Doppler ultrasonography is a non-invasive diagnostic procedure that changes sound waves into an image that can be viewed on a monitor.
Doppler ultrasonography can detect the direction, velocity, and turbulence of blood flow. It is frequently used to detect problems with heart valves or to measure blood flow through the arteries. Specifically, it is useful in the work up of stroke patients, in assessing blood flow in the abdomen or legs, and in viewing the heart to monitor carotid artery diseases.
The test is widely used because it is noninvasive, uses no x rays, and gives excellent images. It is harmless, painless, and widely available.
Doppler ultrasonography makes use of two different principles. The ultrasound principle is this: when a high-frequency sound is produced and aimed at a target, it will be reflected by its target and the reflected sound can be detected back at its origin. In addition, it is known that certain crystals (called piezoelectric crystals) produce an electrical pulse when vibrated by a returning sound.
The Doppler principle is simply that sound pitch increases as the source moves toward the listener and decreases as it moves away.
Medical science utilizes these two principles in the following way. A transducer (sometimes called a probe) containing piezoelectric crystals sends a series of short sound pulses into the body and pauses between each pulse to listen for the returning sounds. The machine then determines the direction and depth of each returning sound and coverts this into a point of light on a television monitor. Thousands of these pulses are computed and displayed every second to produce an image of the organ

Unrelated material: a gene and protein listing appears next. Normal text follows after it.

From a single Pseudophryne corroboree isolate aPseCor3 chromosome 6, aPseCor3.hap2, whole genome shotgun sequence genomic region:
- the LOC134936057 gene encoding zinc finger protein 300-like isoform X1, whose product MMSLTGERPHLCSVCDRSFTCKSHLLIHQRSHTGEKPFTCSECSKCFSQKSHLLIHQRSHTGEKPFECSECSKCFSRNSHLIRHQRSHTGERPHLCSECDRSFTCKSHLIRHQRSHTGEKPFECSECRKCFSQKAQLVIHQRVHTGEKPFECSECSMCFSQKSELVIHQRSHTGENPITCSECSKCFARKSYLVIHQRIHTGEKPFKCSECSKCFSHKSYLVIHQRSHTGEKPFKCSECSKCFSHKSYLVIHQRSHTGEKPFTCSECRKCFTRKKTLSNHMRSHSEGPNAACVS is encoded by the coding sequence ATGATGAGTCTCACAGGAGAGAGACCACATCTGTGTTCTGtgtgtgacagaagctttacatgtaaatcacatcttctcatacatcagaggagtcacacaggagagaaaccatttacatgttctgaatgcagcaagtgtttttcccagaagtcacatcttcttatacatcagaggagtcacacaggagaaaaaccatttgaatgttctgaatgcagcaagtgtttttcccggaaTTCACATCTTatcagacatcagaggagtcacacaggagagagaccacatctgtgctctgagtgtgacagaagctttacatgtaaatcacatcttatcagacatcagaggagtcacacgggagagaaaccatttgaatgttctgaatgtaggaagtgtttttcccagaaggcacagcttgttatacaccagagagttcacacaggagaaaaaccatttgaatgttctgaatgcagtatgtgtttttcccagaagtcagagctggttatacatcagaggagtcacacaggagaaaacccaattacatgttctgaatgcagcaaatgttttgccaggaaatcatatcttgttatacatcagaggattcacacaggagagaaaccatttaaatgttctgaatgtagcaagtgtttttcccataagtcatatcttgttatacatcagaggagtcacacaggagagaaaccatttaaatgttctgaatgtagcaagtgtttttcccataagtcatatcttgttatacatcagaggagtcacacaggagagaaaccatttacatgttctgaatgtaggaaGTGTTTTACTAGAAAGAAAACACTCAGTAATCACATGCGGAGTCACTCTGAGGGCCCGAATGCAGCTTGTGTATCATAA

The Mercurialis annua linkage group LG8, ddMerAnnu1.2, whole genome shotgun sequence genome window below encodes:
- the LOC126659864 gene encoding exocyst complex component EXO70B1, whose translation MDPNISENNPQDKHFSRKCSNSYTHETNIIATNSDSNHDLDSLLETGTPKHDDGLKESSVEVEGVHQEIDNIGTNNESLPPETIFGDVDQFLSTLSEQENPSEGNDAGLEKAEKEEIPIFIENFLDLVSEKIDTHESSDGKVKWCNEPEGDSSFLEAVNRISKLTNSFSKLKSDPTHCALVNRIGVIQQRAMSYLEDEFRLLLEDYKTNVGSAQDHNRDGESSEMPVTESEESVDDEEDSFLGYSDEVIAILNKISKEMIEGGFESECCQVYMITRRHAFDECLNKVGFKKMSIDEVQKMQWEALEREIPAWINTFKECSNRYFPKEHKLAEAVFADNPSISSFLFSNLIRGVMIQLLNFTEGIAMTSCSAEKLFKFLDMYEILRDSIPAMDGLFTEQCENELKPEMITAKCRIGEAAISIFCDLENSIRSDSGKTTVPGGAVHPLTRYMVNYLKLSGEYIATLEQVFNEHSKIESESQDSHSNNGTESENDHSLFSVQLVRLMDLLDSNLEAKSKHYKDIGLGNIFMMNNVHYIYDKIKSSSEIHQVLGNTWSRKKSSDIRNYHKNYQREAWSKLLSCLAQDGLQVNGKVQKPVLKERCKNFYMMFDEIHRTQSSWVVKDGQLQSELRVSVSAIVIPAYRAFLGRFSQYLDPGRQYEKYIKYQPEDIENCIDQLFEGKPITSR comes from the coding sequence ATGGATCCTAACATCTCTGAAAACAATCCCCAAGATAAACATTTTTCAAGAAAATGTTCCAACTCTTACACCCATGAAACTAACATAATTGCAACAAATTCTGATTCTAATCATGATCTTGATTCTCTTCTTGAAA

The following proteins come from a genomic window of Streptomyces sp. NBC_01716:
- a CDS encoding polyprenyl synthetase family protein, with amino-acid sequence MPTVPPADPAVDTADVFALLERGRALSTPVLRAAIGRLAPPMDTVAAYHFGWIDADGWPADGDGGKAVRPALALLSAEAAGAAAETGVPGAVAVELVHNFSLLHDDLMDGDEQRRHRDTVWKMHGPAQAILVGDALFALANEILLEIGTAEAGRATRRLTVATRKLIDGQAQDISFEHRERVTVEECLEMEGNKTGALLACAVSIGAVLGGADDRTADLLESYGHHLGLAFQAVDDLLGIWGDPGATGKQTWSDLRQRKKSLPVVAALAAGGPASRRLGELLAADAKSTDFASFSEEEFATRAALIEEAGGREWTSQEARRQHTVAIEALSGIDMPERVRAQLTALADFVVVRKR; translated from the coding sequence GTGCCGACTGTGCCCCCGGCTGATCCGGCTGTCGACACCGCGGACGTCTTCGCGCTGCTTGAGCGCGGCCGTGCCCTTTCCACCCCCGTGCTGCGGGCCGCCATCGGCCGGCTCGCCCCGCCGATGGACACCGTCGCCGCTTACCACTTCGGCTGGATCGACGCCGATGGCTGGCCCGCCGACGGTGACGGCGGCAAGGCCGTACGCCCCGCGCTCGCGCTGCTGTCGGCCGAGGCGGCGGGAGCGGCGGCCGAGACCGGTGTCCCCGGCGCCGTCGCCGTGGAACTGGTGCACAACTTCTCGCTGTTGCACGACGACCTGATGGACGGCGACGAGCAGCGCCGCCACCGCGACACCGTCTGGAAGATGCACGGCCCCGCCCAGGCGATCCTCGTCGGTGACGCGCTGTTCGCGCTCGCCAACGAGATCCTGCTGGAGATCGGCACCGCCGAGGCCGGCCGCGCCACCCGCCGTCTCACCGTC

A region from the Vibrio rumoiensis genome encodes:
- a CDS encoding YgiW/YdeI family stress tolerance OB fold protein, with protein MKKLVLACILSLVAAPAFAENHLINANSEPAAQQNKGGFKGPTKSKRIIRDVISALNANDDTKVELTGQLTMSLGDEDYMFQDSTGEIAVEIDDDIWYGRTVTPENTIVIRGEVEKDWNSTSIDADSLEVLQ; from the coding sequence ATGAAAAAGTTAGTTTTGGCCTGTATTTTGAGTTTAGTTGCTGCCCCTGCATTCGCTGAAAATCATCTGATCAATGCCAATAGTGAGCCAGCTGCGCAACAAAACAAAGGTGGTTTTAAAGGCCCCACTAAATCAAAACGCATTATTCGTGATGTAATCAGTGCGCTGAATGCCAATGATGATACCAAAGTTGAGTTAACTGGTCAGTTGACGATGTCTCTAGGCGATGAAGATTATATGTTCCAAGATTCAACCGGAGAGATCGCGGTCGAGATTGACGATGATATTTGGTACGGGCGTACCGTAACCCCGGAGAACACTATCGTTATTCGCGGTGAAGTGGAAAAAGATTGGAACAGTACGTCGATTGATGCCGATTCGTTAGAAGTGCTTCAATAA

being studied. The image allows the doctor to see the organ functioning in real time.
The newest addition to this test is the addition of color. Adding color to the image shows the direction and rate of blood flow more clearly.
During a Doppler ultrasonography procedure the technician will apply a gel to the skin, then place the transducer against the skin at various angles. The transducer sends the information it receives to a television monitor that shows a moving image of the organ being studied. The technician can save these images either on video tape, paper, or x-ray film for further study.
There is no special preparation needed for this test. The ultrasound technician may apply a clear gel to the skin in order to help the transducer more freely over the body.
No aftercare is necessary.
A Doppler ultrasonography test showing no restricted blood flow, is a normal finding.
Disrupted or obstructed blood flow through the neck arteries may indicate the person is a risk of having a stroke. (Narrowed arterial flow in the legs does not necessarily indicate a risk of stroke.)
McGoon, Michael D., ed. Mayo Clinic Heart Book: The Ultimate Guide to Heart Health. New York: William Morrow and Co., Inc., 1993.
Office Practice of Neurology. Ed. Martin Samuels and Steven Feske. New York: Churchill Livingstone, 1996.
von Reutern, G. M., and H. J. von Budingen. Ultrasound Diagnosis of Cerebrovascular Disease. New York: Georg Thieme Verlag, 1993.
Dorothy Elinor Stonely
Doppler effect—The principle that the sound of an object moving toward you has a higher pitch than the sound when it's moving away from you.
Transducer—The part of a machine that changes signals in one form into another form.
Ultrasound—Sound that is too high for the human ear to hear.